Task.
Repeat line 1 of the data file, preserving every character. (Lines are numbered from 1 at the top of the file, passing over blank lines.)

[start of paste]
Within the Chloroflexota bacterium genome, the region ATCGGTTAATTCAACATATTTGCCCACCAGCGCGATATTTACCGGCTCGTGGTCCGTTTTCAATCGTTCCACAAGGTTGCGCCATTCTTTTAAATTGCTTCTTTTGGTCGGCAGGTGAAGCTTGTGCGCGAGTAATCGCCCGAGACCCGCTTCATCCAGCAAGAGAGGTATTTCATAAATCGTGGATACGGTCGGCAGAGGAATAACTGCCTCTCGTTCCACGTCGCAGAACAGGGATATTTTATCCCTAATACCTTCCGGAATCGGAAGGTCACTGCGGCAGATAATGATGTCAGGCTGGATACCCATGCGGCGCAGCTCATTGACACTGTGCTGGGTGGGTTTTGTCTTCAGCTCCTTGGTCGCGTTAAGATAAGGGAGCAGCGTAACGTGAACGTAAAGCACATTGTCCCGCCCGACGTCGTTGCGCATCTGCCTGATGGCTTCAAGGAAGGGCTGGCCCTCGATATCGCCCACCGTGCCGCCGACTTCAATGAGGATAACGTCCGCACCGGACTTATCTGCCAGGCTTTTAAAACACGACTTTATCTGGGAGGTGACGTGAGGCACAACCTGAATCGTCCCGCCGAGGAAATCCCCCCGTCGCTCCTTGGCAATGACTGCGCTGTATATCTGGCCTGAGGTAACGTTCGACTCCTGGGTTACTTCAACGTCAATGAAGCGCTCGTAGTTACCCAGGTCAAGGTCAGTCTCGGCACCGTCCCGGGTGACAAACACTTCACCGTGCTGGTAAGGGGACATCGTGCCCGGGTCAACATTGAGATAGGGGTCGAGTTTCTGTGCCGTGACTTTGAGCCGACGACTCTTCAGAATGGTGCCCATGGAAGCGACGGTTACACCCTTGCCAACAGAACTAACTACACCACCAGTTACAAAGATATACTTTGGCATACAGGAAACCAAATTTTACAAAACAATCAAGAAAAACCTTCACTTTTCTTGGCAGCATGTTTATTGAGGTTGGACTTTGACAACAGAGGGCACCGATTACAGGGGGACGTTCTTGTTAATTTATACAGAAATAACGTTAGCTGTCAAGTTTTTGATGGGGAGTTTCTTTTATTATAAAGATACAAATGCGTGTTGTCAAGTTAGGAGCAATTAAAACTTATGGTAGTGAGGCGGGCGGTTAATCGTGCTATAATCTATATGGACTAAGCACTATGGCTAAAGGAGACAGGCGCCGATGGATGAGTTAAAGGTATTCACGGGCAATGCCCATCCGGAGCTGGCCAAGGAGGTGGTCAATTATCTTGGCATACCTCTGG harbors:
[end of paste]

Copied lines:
Within the Chloroflexota bacterium genome, the region ATCGGTTAATTCAACATATTTGCCCACCAGCGCGATATTTACCGGCTCGTGGTCCGTTTTCAATCGTTCCACAAGGTTGCGCCATTCTTTTAAATTGCTTCTTTTGGTCGGCAGGTGAAGCTTGTGCGCGAGTAATCGCCCGAGACCCGCTTCATCCAGCAAGAGAGGTATTTCATAAATCGTGGATACGGTCGGCAGAGGAATAACTGCCTCTCGTTCCACGTCGCAGAACAGGGATATTTTATCCCTAATACCTTCCGGAATCGGAAGGTCACTGCGGCAGATAATGATGTCAGGCTGGATACCCATGCGGCGCAGCTCATTGACACTGTGCTGGGTGGGTTTTGTCTTCAGCTCCTTGGTCGCGTTAAGATAAGGGAGCAGCGTAACGTGAACGTAAAGCACATTGTCCCGCCCGACGTCGTTGCGCATCTGCCTGATGGCTTCAAGGAAGGGCTGGCCCTCGATATCGCCCACCGTGCCGCCGACTTCAATGAGGATAACGTCCGCACCGGACTTATCTGCCAGGCTTTTAAAACACGACTTTATCTGGGAGGTGACGTGAGGCACAACCTGAATCGTCCCGCCGAGGAAATCCCCCCGTCGCTCCTTGGCAATGACTGCGCTGTATATCTGGCCTGAGGTAACGTTCGACTCCTGGGTTACTTCAACGTCAATGAAGCGCTCGTAGTTACCCAGGTCAAGGTCAGTCTCGGCACCGTCCCGGGTGACAAACACTTCACCGTGCTGGTAAGGGGACATCGTGCCCGGGTCAACATTGAGATAGGGGTCGAGTTTCTGTGCCGTGACTTTGAGCCGACGACTCTTCAGAATGGTGCCCATGGAAGCGACGGTTACACCCTTGCCAACAGAACTAACTACACCACCAGTTACAAAGATATACTTTGGCATACAGGAAACCAAATTTTACAAAACAATCAAGAAAAACCTTCACTTTTCTTGGCAGCATGTTTATTGAGGTTGGACTTTGACAACAGAGGGCACCGATTACAGGGGGACGTTCTTGTTAATTTATACAGAAATAACGTTAGCTGTCAAGTTTTTGATGGGGAGTTTCTTTTATTATAAAGATACAAATGCGTGTTGTCAAGTTAGGAGCAATTAAAACTTATGGTAGTGAGGCGGGCGGTTAATCGTGCTATAATCTATATGGACTAAGCACTATGGCTAAAGGAGACAGGCGCCGATGGATGAGTTAAAGGTATTCACGGGCAATGCCCATCCGGAGCTGGCCAAGGAGGTGGTCAATTATCTTGGCATACCTCTGG harbors: